Does it appear as if your hoyas have stopped growing? Sometimes this is a common phenomenon in the winter seasons. But, if your hoyas don’t grow as much as they should in the summers, that’s a big problem.
- Try fertilizing your hoya plant. Sometimes, it might need that extra food for undisturbed growth.
- Keep it in a well-lit area with a few hours of direct sun. Slow photosynthesis might be the reason for stunted growth in hoyas.
5. Buds Fall Before Blooming
Finally, after a long wait, your pretty hoyas are budding. They appear as if they might bloom tomorrow or the day after, but suddenly all the buds start to fall off. Could there be anything more disheartening?
The buds in hoya plants fall as a response to watering problems.
You have either watered too much or too little.
- It is best to water your hoyas only when you see that the topsoil is starting to dry. However, do not wait for the topsoil to dry out completely, as hoyas love slightly moist soil.
- You can occasionally mist your hoyas. They will love that hydration boost.
6. Falling Leaves
Hoyas tend to lose their leaves at the start of the winter season, especially if they are placed outdoors.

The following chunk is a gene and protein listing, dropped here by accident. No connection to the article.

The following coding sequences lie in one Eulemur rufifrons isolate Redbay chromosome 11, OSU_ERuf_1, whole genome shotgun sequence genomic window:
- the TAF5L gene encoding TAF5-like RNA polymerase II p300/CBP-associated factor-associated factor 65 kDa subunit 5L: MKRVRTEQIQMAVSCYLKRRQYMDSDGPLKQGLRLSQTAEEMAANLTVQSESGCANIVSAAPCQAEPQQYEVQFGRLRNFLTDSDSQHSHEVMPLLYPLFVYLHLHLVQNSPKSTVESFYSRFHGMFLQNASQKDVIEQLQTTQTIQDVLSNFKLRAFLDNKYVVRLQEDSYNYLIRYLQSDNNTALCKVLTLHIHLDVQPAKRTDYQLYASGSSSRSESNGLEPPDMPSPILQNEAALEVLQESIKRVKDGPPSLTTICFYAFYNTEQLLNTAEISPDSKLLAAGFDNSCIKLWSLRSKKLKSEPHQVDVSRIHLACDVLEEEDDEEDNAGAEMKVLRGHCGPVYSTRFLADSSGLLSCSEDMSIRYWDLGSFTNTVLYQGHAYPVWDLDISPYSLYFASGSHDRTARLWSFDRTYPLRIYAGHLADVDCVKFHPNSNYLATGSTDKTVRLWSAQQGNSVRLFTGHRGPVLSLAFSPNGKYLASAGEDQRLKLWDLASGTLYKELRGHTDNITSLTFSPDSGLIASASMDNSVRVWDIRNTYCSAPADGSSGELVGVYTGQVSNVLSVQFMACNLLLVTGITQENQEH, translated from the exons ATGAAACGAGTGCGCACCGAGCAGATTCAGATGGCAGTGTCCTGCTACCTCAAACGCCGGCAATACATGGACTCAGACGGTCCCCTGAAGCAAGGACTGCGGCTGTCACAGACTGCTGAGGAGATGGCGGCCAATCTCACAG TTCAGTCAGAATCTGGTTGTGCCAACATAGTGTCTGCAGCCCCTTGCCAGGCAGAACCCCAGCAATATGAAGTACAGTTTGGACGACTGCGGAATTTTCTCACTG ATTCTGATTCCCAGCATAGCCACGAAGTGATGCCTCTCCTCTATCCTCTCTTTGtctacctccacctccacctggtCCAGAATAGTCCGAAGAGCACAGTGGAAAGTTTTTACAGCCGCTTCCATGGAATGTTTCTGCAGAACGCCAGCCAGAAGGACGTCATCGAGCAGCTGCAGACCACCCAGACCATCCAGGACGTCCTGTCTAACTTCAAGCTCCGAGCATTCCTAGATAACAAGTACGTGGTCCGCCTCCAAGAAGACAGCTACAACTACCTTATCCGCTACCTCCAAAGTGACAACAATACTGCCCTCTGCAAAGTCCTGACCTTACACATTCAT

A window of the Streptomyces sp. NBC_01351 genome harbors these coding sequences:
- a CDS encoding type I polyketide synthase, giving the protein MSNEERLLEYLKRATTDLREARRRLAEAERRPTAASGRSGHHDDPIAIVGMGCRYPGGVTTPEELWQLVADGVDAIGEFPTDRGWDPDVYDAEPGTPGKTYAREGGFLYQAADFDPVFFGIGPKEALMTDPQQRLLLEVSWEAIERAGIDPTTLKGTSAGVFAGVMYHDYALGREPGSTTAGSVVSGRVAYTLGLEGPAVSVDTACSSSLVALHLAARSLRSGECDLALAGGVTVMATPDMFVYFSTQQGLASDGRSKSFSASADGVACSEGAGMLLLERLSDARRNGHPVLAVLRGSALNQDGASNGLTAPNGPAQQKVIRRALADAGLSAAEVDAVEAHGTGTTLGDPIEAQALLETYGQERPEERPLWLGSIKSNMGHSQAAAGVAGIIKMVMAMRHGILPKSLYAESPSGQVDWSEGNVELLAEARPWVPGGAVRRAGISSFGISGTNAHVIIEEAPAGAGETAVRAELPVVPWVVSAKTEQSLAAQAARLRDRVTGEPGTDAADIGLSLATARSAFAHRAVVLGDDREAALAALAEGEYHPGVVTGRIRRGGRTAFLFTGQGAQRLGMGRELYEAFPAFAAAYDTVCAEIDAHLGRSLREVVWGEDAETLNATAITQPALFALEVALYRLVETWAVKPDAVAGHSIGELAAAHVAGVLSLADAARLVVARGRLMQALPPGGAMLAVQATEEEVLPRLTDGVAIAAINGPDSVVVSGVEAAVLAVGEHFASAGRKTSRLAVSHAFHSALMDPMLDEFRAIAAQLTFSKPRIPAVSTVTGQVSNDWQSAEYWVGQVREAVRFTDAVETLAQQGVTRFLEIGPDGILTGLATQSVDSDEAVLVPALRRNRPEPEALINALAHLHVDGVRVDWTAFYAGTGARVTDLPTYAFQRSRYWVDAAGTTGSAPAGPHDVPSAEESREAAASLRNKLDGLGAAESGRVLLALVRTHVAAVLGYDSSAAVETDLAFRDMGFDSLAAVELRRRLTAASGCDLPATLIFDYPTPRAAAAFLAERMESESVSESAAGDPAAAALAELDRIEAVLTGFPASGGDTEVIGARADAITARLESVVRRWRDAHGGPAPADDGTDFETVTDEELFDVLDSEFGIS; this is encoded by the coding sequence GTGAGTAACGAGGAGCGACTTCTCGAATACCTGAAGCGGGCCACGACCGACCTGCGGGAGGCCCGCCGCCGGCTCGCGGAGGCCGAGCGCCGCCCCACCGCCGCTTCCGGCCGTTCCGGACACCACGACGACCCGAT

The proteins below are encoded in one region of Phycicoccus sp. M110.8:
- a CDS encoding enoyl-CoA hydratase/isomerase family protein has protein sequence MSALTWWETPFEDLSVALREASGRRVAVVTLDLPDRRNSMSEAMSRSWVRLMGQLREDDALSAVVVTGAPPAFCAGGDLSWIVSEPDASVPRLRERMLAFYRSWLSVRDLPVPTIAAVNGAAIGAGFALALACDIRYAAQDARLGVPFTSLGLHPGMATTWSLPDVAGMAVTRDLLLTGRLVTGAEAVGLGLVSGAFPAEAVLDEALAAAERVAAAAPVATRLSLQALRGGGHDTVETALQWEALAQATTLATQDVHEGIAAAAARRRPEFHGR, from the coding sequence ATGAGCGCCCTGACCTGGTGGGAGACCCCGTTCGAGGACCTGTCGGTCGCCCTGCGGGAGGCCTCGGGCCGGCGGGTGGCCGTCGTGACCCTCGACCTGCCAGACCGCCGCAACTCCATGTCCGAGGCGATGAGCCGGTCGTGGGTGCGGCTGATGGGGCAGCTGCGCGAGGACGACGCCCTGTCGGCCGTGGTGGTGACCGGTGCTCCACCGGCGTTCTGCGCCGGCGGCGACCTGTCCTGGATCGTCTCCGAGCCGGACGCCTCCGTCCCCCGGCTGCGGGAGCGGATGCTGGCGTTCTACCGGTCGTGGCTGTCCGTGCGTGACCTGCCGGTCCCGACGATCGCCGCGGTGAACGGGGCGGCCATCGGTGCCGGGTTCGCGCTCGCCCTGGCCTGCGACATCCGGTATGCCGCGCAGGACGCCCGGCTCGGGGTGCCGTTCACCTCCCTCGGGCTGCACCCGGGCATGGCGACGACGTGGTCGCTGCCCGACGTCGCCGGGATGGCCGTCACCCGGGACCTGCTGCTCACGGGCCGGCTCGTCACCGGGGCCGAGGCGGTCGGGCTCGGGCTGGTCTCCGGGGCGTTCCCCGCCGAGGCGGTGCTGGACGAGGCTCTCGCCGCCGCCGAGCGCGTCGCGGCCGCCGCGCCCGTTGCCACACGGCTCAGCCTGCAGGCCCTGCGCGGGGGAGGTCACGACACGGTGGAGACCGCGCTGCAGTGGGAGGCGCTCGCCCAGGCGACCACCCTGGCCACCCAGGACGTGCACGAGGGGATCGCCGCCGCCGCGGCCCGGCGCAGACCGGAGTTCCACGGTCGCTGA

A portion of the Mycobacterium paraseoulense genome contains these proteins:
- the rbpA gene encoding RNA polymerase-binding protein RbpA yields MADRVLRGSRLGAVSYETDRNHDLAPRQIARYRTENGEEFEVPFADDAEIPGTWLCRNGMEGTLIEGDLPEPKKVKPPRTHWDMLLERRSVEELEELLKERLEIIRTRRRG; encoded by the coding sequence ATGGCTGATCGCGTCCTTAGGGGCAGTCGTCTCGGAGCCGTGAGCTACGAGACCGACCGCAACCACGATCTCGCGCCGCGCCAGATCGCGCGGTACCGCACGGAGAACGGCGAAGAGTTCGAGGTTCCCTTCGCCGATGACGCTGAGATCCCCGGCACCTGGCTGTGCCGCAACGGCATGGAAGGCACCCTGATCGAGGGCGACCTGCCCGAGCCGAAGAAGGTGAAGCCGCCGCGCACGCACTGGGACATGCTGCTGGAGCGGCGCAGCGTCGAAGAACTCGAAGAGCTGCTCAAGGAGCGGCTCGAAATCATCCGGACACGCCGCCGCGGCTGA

There is not much to worry about as it is the tendency of almost all plants. They do so to save their energy for the growing seasons.
- Shift your hoyas to a warmer spot or indoors during the winter.
- Increasing the humidity with a humidifier will also prevent excess falling of leaves.
7. Failed Propagation
Many hoya lovers complain about failed propagation.
The problem with Hoya is the propagation process. Hoya propagation is not difficult, but it can be time-consuming, and Hoya plant cuttings do not always root.
Sometimes while propagating in a soil medium, they tend to decay and die. Other times, the light and temperature conditions are too harsh, and the plant is dehydrated.
Some Hoyas, like Hoya linearis are considerably challenging to root. They require more patience than the others!
- Water propagation works best for hoyas, as you can see what is happening with the roots.